Afghanistan is often known for a lot of things, mostly focused on the least pleasant parts of life like war and terrorism. Now, however, there's a new reason to know Afghanistan as the country has its first ever 4G LTE (News - Alert) network, thanks to a move from next generation communications provider Afghan Wireless Communications Company.
The next generation communications move allowed the first mobile communications company in the country to bring out a complete 4G LTE network, which represents both the first and only such network to be found in the entire country. This makes Afghan Wireless the hands-down most advanced wireless company in the entire country, and the king of next generation communications in the region.
The network is set to go active in Kabul City, and it won't stop there, reports note. The network's reach will push into several different Afghani provinces, covering a wide swath of the region in support of Afghan Wireless' stated goal of offering the best in service to all of its subscribers. The network was put in at a staggering cost of over $400 million, and is set to provide users with speeds of at least 400 Mbps, which represents the best speed found in the country.
Afghan Wireless' managing director Amin Ramin noted, “We at Afghan Wireless are proud to be the first mobile communications company to provide 4G/LTE service to the people of Afghanistan. The launch of AWCC's 4G/LTE Network in Kabul—and soon, throughout the nation—is the latest example of AWCC's determination to provide Afghans with the world's best communications services.”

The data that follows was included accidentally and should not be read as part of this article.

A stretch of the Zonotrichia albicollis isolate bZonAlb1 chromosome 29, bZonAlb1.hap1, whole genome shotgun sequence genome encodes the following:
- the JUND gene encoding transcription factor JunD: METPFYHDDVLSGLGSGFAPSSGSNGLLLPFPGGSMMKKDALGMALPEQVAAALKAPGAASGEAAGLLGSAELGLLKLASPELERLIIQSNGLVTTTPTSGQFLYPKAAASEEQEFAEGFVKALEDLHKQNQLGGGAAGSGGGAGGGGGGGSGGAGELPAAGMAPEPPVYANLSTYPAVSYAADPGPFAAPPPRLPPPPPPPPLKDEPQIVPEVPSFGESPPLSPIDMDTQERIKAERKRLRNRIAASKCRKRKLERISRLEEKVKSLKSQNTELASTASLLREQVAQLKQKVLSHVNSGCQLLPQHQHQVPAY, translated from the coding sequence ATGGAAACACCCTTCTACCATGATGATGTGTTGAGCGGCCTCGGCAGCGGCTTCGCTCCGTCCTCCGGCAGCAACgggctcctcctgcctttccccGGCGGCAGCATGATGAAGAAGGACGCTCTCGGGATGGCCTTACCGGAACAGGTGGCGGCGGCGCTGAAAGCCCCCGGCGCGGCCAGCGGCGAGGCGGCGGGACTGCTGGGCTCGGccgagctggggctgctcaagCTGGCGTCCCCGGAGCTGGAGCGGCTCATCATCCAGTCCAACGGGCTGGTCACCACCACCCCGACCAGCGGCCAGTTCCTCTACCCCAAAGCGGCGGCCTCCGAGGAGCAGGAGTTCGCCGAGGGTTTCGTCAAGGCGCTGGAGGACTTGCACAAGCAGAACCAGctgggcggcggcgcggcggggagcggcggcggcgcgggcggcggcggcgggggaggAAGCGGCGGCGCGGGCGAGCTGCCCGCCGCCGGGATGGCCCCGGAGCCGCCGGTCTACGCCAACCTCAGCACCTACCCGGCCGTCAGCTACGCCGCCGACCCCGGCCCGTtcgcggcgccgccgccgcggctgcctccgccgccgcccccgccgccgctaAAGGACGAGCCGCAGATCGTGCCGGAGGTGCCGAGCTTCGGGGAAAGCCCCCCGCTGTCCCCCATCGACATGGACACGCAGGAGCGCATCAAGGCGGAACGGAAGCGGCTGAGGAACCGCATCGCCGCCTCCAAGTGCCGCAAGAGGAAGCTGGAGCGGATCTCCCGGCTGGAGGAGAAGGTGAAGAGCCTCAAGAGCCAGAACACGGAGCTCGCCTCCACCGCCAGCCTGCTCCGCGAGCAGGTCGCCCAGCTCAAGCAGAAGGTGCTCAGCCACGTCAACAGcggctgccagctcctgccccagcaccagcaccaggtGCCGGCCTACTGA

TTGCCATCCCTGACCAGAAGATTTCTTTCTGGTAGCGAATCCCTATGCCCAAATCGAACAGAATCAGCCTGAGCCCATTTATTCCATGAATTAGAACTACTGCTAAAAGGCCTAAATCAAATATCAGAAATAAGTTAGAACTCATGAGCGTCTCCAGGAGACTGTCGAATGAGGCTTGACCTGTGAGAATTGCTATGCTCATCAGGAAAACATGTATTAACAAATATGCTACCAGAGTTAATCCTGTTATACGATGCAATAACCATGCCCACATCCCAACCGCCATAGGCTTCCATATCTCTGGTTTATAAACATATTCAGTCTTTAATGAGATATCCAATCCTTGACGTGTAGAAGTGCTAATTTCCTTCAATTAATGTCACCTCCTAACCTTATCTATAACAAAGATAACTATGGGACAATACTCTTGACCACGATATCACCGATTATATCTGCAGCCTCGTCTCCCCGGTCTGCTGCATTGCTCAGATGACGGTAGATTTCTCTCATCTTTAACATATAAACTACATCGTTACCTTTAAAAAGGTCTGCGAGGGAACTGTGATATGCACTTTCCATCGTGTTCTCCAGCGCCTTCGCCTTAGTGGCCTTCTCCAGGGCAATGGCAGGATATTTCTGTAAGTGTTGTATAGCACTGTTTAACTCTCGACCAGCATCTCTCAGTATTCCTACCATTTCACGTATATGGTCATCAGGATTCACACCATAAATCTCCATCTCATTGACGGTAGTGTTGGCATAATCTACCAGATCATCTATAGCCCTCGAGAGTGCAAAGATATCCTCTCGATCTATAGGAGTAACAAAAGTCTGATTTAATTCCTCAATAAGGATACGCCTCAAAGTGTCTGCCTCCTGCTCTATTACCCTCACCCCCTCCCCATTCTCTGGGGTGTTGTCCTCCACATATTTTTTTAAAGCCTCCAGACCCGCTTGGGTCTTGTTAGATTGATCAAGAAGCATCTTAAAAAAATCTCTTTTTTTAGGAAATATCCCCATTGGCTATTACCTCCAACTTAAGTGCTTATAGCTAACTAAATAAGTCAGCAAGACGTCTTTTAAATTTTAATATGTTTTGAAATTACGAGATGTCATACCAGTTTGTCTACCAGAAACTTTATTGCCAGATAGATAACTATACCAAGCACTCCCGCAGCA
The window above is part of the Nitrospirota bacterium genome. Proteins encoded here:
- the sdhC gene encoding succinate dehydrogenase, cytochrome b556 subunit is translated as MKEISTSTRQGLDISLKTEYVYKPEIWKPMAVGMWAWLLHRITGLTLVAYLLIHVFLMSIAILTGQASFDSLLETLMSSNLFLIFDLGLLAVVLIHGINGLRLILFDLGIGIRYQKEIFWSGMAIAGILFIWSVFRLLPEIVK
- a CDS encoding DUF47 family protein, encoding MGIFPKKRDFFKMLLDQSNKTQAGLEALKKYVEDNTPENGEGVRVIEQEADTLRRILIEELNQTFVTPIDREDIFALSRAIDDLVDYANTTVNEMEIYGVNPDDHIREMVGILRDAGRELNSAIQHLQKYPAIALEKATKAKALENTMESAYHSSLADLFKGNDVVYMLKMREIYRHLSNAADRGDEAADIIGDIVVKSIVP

It's actually a bit sad, in its way, to note that Afghanistan has taken this bold step forward into 2009, bringing in a 4G LTE network in an era where we're all getting to the point where 5G will be released in around two and a half years, give or take. While 4G LTE service will still be up and running when 5G arrives, and will probably still be the standard for maybe a year or two after 5G releases in quite a few places, the end result remains the same: Afghan Wireless just spent a bunch of money to put in a system that will be at least technically obsolete in about three to five years.
While Afghan Wireless customers will no doubt get plenty of use out of this network, and probably enjoy the much faster speeds, it's still kind of a shame knowing that this won't be a next generation communications technology for that much longer anyway. Still, an advance is an advance, and if the subscribers are happy, that's likely good enough for now.